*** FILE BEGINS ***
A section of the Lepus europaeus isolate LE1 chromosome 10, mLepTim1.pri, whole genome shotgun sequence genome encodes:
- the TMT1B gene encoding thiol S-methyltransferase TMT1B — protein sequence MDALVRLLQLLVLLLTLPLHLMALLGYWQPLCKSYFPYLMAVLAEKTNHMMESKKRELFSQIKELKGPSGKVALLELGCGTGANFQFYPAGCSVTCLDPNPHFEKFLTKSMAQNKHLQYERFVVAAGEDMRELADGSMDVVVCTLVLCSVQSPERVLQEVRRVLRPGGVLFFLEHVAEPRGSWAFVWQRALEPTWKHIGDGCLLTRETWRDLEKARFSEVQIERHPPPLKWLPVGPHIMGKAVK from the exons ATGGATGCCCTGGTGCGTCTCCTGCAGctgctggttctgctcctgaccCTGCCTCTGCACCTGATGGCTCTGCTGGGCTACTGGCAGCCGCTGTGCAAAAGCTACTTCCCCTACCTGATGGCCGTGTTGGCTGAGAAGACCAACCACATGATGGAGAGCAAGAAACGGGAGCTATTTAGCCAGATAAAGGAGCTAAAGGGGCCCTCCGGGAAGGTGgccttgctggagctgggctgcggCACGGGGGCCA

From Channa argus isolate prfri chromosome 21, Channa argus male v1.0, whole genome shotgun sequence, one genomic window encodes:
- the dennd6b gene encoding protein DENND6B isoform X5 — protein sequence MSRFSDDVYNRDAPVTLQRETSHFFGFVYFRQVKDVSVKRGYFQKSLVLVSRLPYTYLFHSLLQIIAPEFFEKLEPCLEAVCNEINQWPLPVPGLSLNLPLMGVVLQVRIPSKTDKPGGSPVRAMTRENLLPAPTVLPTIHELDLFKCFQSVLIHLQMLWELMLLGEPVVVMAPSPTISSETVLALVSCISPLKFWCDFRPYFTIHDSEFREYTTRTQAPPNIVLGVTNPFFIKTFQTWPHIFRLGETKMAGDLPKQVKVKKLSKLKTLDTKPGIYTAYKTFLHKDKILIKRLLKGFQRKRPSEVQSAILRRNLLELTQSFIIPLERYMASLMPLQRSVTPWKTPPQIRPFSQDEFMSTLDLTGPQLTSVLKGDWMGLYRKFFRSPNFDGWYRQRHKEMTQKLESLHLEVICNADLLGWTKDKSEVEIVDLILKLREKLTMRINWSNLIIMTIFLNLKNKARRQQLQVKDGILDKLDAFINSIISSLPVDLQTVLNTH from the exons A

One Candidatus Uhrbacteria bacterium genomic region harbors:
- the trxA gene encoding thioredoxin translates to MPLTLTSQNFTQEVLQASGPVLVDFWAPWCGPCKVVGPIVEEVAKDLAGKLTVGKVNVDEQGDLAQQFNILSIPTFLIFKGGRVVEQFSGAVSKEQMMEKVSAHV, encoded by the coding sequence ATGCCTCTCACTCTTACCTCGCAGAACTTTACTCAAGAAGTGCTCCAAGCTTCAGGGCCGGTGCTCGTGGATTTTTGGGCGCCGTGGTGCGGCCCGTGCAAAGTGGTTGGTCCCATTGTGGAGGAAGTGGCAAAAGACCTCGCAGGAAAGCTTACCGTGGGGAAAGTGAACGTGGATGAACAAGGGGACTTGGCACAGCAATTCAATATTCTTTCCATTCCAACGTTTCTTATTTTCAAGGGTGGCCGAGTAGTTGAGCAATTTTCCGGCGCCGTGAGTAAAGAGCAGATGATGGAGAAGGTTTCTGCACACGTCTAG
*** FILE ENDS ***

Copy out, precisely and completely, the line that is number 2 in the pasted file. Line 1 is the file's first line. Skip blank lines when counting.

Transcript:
- the TMT1B gene encoding thiol S-methyltransferase TMT1B — protein sequence MDALVRLLQLLVLLLTLPLHLMALLGYWQPLCKSYFPYLMAVLAEKTNHMMESKKRELFSQIKELKGPSGKVALLELGCGTGANFQFYPAGCSVTCLDPNPHFEKFLTKSMAQNKHLQYERFVVAAGEDMRELADGSMDVVVCTLVLCSVQSPERVLQEVRRVLRPGGVLFFLEHVAEPRGSWAFVWQRALEPTWKHIGDGCLLTRETWRDLEKARFSEVQIERHPPPLKWLPVGPHIMGKAVK from the exons ATGGATGCCCTGGTGCGTCTCCTGCAGctgctggttctgctcctgaccCTGCCTCTGCACCTGATGGCTCTGCTGGGCTACTGGCAGCCGCTGTGCAAAAGCTACTTCCCCTACCTGATGGCCGTGTTGGCTGAGAAGACCAACCACATGATGGAGAGCAAGAAACGGGAGCTATTTAGCCAGATAAAGGAGCTAAAGGGGCCCTCCGGGAAGGTGgccttgctggagctgggctgcggCACGGGGGCCA